I personally don't subscribe to the theory that the ridgeline should be slightly slack. It makes no sense to me - if it's slack, then what function does it serve?
    Agreed, it's great to know you aren't putting way too much force on your suspension, but I don't think it's necessary as long as your ridge line is weaker than your main suspension. That way it's a good indicator if it snaps in half that you need to heighten your straps. The ridgeline is for a consistent hang and nothing else. Well maybe to hang stuff on...

    Except if it's a non structural ie shock cord or something to that nature...

  8. #8
    Senior Member JohnSawyer's Avatar
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    Yes, part of the issue is the tension on the suspension, but you CAN break your ridgeline, which would cause a cascade failure of your bugnet...

    I've moved a CAR by pushing laterally on a taut rope. The force-multiplier effect is huge.

    30-degree suspension ensures that approximately 1x your body weight is the tension on each leg of the suspension... I pull hard on trees...
    "Do or do not, there is no try." -- Yoda


  9. #9
    Senior Member DemostiX's Avatar
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    OP:

    If you are comfortable, there's nothing wrong with your hang.

    Another reason Warbonnetguy gives advice on preferred tautness of the included structural ridgeline (SRL) is that it is subject to two stretches, the first due to it being new, the second being the stretch that gets to 1% of length at 30% of load.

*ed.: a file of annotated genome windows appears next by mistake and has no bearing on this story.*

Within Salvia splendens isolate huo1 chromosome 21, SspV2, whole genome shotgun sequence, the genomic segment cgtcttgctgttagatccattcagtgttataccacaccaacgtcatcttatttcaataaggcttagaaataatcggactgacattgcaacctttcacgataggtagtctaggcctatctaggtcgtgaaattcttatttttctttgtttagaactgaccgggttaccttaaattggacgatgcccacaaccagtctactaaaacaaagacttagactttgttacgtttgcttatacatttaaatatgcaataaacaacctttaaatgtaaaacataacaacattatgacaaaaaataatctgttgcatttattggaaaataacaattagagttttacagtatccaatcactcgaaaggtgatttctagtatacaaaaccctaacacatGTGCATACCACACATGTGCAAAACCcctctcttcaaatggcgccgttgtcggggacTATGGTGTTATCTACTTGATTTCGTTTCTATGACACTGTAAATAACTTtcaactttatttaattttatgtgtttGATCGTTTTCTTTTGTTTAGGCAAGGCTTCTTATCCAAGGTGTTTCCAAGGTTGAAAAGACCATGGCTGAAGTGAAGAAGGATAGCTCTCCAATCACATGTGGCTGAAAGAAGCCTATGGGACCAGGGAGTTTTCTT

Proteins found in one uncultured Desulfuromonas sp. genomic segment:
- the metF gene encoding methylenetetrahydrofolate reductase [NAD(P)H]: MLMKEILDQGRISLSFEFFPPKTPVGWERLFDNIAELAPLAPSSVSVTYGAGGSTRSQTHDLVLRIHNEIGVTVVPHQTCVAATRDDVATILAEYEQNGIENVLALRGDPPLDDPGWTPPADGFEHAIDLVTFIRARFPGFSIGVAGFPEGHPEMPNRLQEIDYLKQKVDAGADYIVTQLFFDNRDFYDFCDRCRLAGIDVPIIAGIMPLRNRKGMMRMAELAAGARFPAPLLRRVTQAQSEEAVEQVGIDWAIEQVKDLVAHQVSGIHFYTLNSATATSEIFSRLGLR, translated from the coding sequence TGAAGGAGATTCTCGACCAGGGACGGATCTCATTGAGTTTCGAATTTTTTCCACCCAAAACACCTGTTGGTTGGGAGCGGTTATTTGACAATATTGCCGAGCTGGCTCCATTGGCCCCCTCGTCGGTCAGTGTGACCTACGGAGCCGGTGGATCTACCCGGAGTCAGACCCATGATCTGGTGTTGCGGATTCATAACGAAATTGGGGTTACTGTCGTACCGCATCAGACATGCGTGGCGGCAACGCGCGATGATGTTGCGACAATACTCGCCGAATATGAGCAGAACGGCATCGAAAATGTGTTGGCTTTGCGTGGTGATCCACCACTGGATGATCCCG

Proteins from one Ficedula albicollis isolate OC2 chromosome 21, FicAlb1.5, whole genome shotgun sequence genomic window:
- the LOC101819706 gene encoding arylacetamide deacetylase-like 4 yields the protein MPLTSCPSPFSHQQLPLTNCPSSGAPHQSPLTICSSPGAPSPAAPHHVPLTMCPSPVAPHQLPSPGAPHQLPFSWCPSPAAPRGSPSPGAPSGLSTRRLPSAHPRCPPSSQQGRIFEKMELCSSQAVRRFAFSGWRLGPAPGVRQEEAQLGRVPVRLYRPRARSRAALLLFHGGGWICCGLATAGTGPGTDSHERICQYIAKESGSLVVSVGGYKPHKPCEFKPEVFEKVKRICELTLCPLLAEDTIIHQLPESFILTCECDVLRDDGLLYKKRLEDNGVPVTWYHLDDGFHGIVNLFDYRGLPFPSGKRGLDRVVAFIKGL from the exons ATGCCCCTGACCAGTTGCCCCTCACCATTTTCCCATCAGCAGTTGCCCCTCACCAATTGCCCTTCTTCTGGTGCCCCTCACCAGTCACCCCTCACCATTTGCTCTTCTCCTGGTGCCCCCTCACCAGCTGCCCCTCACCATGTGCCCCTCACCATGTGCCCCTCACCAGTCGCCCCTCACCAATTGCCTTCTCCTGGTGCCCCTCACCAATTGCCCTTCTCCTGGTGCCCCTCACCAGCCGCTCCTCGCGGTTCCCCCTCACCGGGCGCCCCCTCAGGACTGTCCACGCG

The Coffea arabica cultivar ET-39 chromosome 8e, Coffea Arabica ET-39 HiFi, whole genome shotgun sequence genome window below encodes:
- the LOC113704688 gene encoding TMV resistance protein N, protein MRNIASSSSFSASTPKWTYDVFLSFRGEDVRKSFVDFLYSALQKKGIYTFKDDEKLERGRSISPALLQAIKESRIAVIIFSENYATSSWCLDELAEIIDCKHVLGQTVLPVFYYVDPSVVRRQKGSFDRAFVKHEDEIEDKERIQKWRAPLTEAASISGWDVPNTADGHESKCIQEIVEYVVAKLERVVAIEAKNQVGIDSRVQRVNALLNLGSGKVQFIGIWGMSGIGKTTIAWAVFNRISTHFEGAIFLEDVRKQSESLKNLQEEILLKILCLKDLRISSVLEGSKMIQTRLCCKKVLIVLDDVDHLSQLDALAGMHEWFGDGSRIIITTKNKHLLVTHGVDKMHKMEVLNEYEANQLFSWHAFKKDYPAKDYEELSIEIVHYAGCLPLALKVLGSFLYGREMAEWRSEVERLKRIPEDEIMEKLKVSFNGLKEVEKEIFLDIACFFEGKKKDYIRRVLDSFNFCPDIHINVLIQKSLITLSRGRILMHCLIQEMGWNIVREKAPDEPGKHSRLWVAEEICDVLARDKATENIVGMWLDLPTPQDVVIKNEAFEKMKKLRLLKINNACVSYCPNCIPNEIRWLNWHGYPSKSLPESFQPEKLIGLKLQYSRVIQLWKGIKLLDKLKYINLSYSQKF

IIRC, there's a knot in the WB SRL weakening the line, so the 450lb BS line may well fail at 250lb load.

    Are your trees 25+ feet apart? If so, stop worrying the height of the straps; and instead replace the SRL with stronger line, a few $ worth of Amsteel Blue 7/64". Short of that, replace the knot in the SRL with an eye splice and a rated carabiner, or (much less expensively) with a small soft shackle, recovering all the strength of the included SRL. (The soft shackle is stronger because the load is carried on 4 legs. Even if the stopper knot that is part of the shackle weakens the shackle, what is diminished is the strength of four legs, not just one.)
    Last edited by DemostiX; 09-28-2012 at 11:27.

  10. #10
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    Quote Originally Posted by MDSH View Post
    First, anyone that hangs between Magnolias with Crepe Myrtles all around is blessed.

    Second, they say that 30* is the proper hang angle. Yours looks a little flat by that standard. But I do not know who "they" are or how they came up with 30* so I agree with mountainhanger above to do what feels best for you.

    Mike
    hah i cant stand that magnolia, thats purely from a yard maintenance perspective though. It does look great when it blooms though, same with the crape and myrtles.

    Thanks for the link Silver! I will have to check it out when i get home and see what the distance is.

    Johnsawyer - I learned all about the angles when the father in law was showing a group of boyscouts about how much the force of pull changes base on angles. It's FANTASTIC for pulling tree stumps out of the ground too lol.

    demostiX - trees probably are 25+ feet apart but i do have whoopie sling using amsteel